3 common mistakes people make when questioned by the police

3 common mistakes people make when questioned by the police

On Behalf of | Dec 6, 2021 | Criminal Defense |

Many people know the experience of being pulled over by police or stopped on the street. The police may ask you questions, and you might not know what to do. It is common for people to make mistakes in these situations, and those mistakes can result in criminal charges or other legal problems.

It is important to understand some of the common mistakes people make in order to protect your rights and avoid problems.

Do not make these mistakes

Some of the most common mistakes people make include:

  1. Talking to the police: Don’t do it. The police can demand your name and contact information, but that is all you must give them. Do not explain things. Do not argue with the police officer. Be polite but firm while exercising your right to remain silent. The right to remain silent, as well the right to legal counsel, stemmed from Miranda vs. Arizona, where the Supreme Court ultimately ruled that evidence cannot be used in a custodial interrogation unless the police officer informed the defendant that he or she has the right to remain silent. Per that case, people being interrogated also have the right to an attorney, and the right to know that anything they say can be used against them in a court of law.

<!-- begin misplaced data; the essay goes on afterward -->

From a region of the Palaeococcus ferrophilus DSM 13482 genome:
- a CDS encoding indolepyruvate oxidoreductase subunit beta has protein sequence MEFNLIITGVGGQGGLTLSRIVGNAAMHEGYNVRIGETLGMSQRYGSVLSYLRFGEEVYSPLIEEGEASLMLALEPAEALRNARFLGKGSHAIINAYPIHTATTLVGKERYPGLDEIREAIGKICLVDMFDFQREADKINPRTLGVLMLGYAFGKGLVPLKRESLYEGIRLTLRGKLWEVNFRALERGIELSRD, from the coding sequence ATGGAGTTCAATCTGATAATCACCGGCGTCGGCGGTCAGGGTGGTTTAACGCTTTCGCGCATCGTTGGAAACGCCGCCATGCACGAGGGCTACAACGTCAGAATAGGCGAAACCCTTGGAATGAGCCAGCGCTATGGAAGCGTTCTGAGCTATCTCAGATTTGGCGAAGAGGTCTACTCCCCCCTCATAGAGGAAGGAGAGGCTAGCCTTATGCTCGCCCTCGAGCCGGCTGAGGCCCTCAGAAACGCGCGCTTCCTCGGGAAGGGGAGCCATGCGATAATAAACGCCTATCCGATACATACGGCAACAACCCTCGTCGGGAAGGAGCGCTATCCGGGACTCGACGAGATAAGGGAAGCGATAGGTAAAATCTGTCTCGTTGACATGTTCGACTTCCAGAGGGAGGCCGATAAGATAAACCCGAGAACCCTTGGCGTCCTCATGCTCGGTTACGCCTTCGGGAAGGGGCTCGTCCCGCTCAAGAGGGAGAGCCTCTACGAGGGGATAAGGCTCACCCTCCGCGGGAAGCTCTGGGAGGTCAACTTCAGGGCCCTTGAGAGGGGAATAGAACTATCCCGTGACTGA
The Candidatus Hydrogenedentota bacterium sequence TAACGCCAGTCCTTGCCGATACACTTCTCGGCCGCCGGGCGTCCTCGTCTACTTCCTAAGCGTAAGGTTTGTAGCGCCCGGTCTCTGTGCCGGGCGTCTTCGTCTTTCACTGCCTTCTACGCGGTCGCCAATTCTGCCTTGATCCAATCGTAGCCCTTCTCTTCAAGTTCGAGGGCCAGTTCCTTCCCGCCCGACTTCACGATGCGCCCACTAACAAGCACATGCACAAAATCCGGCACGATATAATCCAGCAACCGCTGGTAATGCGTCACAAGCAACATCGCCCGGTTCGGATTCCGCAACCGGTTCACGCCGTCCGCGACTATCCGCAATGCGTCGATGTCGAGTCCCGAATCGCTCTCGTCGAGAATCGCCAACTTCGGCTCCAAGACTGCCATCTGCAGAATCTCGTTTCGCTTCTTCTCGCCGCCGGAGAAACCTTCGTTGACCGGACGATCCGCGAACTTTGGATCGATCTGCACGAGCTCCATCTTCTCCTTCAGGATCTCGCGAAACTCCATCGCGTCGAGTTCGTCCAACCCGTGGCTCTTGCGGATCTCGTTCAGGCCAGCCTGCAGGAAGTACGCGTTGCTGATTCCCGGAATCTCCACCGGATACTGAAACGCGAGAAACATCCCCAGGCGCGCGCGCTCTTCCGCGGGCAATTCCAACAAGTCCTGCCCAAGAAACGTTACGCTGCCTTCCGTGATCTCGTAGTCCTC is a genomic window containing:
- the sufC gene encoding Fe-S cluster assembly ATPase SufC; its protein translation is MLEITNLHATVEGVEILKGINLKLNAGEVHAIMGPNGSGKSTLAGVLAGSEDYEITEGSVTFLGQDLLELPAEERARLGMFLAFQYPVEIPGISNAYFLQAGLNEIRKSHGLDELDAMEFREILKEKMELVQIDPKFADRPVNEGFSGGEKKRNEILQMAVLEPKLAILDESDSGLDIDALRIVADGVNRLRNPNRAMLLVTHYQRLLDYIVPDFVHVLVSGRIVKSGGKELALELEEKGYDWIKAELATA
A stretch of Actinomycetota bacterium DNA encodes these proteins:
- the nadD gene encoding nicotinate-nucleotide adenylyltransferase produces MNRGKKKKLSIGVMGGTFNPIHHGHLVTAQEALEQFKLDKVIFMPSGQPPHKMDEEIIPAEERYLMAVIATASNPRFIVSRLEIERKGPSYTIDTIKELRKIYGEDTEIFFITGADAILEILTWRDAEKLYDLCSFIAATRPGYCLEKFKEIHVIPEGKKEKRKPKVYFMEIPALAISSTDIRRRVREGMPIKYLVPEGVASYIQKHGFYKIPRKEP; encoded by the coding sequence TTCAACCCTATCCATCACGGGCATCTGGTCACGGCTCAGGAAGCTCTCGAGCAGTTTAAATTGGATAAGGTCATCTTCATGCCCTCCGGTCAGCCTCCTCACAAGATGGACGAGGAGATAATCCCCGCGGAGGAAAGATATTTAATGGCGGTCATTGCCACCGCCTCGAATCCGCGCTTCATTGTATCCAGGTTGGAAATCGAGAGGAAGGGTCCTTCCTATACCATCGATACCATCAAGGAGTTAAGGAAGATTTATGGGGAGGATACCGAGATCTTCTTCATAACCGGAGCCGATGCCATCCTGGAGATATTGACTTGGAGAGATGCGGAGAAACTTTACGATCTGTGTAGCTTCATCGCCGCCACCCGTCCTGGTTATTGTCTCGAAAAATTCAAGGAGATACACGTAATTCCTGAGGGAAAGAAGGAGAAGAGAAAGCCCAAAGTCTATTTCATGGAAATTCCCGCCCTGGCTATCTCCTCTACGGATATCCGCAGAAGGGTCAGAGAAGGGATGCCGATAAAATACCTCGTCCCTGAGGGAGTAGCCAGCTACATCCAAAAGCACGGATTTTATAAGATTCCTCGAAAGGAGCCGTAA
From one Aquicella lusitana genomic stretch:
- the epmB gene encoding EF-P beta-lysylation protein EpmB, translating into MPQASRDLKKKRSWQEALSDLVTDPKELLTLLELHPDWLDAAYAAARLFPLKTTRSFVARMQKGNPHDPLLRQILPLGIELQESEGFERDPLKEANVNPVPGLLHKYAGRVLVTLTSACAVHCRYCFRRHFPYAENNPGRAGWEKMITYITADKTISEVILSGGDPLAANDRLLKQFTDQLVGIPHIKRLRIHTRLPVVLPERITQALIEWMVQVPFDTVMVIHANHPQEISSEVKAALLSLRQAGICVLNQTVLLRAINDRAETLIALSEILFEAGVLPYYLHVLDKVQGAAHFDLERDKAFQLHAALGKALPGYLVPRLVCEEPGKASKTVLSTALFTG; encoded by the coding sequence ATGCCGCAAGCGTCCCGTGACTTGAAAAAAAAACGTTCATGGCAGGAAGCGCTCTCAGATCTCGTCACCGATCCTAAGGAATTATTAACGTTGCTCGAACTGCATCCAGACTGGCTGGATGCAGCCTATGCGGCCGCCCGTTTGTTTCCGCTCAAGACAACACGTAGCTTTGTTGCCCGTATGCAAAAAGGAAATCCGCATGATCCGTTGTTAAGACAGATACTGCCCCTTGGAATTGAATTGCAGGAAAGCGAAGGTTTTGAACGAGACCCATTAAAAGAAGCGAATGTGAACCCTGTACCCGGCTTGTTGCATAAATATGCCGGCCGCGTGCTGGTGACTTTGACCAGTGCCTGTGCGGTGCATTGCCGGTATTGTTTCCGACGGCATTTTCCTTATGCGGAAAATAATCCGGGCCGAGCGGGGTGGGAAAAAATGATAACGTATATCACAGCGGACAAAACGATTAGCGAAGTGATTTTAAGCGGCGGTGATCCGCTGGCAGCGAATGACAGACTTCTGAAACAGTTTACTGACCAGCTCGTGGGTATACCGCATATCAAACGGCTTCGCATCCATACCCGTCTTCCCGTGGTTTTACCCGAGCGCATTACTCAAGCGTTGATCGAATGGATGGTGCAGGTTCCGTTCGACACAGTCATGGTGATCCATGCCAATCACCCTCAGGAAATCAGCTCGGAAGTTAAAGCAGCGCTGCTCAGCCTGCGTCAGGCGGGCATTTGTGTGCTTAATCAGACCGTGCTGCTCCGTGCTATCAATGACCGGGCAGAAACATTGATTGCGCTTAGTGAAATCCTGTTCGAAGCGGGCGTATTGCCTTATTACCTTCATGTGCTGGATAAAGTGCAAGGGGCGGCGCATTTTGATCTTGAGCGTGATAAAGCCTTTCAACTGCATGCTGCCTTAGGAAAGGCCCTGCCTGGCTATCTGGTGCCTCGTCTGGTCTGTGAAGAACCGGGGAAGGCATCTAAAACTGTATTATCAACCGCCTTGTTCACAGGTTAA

2. Taking the field sobriety tests: Most people think that refusing to take field sobriety tests would hurt them, but this is a mistake. Most of the time, the physical conditions of the field sobriety tests are far from ideal: You’re on the side of a busy road, on uneven ground, in the dark, at night. Many people would perform badly on these tests even if they were cold sober.
  3. Not talking to their lawyer: Many people try to handle these matters on their own. They may put their trust in the criminal justice system in spite of the fact that it is not built to help them and has no one there charged with protecting their rights and interests. When you exercise your right to remain silent, you should also exercise the right to legal counsel and call a criminal defense lawyer you can trust to guide you through the process.

These are just a few of the most common mistakes people make when questioned by the police. If you avoid talking to the police, decline field sobriety tests, and contact an attorney right away, you will be in a much better position to protect yourself and your future.